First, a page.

Since Seattle council member Lorena Gonzalez called on Mayor Ed Murray to consider resigning on July 17, not much has changed—Murray insisted he wouldn't step down, and council members made it clear there wouldn't be a two-thirds majority to remove him. But now council member Kshama Sawant's throwing her weight behind mounting pressure with an op-ed published in The Stranger on Monday.
In the guest editorial, Sawant condemned Murray for his earlier responses criticizing his accusers' characters and wrote that the council has a responsibility "to send a clear message, both in what we say and the policies we enact, in regards to sexual violence." She said the council should remove him if he doesn't resign on his own, adding that it would be "a political decision, not a legal one," and wouldn't determine whether the allegations are true. Her editorial also follows other groups in the past couple weeks that stepped in to call for his resignation, including the city's LGBTQ Commission and, just today, the Survivors Network of those Abused by Priests.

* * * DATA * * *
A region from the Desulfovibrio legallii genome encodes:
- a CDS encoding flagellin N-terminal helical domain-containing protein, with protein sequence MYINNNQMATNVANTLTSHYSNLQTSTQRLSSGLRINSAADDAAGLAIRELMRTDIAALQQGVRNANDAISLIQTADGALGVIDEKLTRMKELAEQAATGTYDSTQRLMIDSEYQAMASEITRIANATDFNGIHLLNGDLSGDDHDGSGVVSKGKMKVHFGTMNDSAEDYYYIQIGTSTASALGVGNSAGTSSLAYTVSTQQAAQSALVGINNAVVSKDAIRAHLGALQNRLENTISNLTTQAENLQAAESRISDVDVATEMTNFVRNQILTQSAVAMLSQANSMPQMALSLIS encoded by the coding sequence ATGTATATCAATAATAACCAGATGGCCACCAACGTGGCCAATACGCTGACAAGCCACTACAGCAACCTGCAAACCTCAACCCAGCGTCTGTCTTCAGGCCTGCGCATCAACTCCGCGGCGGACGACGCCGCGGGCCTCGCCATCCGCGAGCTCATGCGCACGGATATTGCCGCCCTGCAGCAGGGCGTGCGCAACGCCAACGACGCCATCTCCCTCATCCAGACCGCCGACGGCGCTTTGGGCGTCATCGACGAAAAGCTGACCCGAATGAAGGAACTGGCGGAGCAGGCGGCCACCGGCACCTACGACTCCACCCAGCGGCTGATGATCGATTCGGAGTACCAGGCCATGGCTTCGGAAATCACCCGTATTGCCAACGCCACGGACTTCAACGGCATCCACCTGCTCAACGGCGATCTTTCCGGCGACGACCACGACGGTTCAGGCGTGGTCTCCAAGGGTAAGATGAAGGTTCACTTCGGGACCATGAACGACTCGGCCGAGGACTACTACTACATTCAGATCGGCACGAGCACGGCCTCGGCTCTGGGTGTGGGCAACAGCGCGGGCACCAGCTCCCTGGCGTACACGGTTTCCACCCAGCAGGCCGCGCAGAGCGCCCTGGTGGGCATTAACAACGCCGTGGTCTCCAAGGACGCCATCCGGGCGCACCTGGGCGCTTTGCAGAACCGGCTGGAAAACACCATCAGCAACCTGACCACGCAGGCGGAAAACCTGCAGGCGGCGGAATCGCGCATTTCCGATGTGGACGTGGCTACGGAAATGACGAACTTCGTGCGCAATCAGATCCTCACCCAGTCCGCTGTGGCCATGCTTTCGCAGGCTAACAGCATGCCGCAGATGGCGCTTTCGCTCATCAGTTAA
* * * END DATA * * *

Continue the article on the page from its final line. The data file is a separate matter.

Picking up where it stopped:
Murray has faced calls to step down since The Seattle Times reported a CPS caseworker in 1984 concluded he sexually abused Jeff Simpson, one of his original accusers. There's been no indication that Murray has budged, or that council members have changed their minds on the qualifications to remove the mayor. But as Sawant said today in a PubliCola interview, intense political pressure has swayed elected officials before.
"In politics nothing is static," Sawant told PubliCola.
The city charter specifies that removing the mayor should either be for a willful violation of duty or an "offense involving moral turpitude." Sawant declined to answer whether she believes Murray made that offense. Sawant said she was unsure whether there was another way to remove Murray, but that council members first should show the "political will."
"I think the first step is for the city council to show the political will to do what's needed," she said. "I'm sure the mechanisms be found."